Maybe you’re already doing all of this – analysing price-elasticity and customer value, continually tweaking prices and repackaging your offerings – without any improvement in your profits, brand value or sales. If that’s the case, it’s naturally understandable if you’re finding it hard to envision potential profit improvements of 15-20 percent by implementing strategic and customer-based pricing. But the question is – which methods and what resources do you use?
A lot can in fact be accomplished with relatively simple methods and internal resources. But the end results, and in particular the long-term effects of your efforts, are dependent on which tools, resources and methods are used. By using purely internal resources (i e your employees), you risk having primary attention focussed on internal processes instead of on the most critical areas such as customers’ willingness-to-pay and their perceived value of your products and services. In our experience, it is also difficult for a company’s personnel to keep an open mind and remain objective when probing their customers’ innermost thoughts and preferences. Their view of the company’s market and their analysis of customer feedback will tend to be biased. Quite understandably, they will have a preconceived idea of what products and services their customers want, how they want them and how much they are willing to pay for them.
Adjusting prices and offerings in order to secure a more profitable future for your company is often a tricky balancing act. There are risks and pitfalls that you need to be aware of. For instance, you must encompass your whole product and service portfolio in the analysis (which must include subsidiaries and relevant partner companies) so as to prevent price changes in one segment from invoking product-cannibalism or in any other way having a negative effect on another segment. Your brand must be protected and preferably strengthened. You must predict the long-term actions of customers and competitors that can be expected to result from the price change. And every possible cost and action needed to implement, manage and support the new pricing strategy, as well as the strategy’s potential side-effects, must be addressed in your budget and project plan.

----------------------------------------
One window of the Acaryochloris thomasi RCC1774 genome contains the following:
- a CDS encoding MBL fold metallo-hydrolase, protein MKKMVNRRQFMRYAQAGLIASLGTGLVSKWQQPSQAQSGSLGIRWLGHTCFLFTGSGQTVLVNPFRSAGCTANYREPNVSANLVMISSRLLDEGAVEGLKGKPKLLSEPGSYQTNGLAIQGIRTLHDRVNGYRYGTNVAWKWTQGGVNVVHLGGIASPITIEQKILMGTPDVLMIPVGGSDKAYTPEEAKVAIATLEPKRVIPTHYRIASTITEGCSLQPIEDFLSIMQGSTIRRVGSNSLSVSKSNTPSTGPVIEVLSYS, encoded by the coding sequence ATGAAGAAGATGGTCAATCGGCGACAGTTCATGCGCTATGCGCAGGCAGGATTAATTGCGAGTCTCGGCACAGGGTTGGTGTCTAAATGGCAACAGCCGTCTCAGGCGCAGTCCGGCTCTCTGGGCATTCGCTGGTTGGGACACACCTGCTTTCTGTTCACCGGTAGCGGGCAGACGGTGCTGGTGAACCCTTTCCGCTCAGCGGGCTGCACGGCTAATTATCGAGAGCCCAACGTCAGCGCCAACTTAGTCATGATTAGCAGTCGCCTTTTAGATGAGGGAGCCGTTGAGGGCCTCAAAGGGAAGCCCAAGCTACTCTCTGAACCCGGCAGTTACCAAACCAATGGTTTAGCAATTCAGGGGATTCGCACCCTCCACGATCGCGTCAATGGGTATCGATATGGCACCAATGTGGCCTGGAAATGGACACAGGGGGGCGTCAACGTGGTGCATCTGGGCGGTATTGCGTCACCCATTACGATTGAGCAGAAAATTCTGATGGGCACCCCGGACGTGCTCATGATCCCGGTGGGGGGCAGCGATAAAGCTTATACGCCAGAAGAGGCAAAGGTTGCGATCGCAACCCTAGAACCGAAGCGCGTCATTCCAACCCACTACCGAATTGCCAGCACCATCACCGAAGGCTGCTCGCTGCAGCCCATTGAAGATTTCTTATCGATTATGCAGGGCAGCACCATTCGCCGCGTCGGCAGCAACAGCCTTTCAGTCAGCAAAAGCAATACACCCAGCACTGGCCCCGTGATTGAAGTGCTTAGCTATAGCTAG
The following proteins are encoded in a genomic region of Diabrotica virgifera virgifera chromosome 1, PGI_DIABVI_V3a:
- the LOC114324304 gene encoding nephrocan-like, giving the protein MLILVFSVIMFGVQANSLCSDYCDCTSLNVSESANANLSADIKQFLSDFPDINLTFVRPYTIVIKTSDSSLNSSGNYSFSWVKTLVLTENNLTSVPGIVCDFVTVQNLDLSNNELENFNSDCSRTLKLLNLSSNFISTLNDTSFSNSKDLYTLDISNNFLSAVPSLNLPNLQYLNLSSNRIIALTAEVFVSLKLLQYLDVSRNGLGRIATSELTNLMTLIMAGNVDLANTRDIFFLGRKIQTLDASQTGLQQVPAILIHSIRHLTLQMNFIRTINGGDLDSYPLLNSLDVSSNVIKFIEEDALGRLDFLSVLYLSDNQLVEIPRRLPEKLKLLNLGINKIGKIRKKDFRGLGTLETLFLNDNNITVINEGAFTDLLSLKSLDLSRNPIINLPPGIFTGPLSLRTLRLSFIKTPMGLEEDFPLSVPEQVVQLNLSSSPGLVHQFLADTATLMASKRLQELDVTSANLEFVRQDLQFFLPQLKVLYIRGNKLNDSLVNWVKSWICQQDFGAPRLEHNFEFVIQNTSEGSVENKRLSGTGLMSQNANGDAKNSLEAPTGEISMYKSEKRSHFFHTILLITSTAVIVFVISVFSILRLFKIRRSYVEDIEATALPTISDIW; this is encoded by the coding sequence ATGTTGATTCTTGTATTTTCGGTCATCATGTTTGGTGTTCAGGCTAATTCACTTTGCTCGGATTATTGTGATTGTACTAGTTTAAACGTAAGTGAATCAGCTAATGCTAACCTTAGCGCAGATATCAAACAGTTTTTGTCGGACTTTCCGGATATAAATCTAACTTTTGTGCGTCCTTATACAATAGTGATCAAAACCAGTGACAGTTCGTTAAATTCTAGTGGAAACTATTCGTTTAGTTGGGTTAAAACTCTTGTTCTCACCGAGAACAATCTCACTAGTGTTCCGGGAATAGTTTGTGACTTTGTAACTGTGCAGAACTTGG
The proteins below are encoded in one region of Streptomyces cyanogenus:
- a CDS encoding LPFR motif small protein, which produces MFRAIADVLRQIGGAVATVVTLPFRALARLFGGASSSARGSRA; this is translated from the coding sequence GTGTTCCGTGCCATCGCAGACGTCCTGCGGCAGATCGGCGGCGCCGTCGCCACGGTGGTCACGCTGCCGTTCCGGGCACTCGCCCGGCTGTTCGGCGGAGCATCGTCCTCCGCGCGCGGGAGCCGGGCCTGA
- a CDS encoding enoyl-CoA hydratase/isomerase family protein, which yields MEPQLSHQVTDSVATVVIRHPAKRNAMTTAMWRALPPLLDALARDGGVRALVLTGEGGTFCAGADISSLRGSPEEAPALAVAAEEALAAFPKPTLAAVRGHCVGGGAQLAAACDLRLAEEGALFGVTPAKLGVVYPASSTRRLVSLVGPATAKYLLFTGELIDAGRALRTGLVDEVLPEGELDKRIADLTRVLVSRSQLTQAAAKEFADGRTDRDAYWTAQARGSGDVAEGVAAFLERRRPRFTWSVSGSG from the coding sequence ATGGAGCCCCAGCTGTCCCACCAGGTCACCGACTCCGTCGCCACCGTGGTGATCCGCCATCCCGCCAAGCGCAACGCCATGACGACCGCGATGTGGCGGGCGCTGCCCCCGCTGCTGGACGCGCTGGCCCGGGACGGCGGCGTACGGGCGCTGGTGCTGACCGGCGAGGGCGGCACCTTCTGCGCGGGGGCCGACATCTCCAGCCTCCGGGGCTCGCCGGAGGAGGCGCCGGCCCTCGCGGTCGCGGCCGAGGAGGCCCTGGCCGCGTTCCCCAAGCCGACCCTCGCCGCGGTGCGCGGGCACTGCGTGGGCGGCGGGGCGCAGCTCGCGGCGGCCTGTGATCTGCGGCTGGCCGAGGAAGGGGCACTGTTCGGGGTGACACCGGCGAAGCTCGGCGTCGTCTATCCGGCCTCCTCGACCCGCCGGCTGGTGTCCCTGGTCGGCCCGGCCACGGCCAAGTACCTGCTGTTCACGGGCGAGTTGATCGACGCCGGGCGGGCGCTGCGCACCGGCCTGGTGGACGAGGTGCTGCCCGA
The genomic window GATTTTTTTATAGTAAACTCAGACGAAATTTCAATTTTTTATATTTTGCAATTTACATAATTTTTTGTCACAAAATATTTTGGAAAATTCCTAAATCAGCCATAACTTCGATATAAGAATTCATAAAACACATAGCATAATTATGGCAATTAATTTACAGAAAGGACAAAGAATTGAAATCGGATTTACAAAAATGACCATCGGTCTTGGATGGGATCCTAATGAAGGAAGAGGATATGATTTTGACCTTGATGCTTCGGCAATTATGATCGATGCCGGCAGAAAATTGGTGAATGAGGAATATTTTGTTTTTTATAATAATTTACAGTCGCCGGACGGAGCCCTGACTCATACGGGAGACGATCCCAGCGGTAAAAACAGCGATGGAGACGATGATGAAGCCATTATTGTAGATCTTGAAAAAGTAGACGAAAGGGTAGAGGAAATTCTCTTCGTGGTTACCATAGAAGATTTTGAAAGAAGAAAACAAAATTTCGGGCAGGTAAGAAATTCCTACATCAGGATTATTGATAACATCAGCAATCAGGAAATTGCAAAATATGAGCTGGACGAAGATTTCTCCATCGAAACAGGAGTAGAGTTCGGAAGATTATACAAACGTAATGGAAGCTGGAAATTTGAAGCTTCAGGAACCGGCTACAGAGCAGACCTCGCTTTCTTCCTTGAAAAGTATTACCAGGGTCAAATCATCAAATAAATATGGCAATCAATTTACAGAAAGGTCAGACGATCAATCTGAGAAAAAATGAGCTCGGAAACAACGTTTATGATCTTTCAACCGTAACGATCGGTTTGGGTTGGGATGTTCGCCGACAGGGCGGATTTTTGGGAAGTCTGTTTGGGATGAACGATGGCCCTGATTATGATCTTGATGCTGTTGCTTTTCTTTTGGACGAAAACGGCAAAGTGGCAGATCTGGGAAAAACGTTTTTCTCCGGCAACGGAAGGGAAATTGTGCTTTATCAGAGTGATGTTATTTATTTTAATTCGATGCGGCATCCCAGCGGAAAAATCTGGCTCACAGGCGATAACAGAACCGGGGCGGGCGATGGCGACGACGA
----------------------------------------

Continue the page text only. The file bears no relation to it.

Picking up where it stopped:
Assigning parts of or the whole pricing project to external consultants has many advantages. They bring well-proven tools and methods into the project, as well as their experiences from different industries and companies. This will help speed up and enhance the creativity, innovation and goal achievement in your pricing project. In addition, external consultants start with a clean slate and will therefore have an unbiased approach to your customers’ needs, preferences and willingness-to-pay and will look at your pricing from the “outside”, which can be invaluable in managing a change process such as this. You can consequently rest assured that the focus will never deviate from the customer perspective or that internal events will affect the pace or resource prioritisation of the project.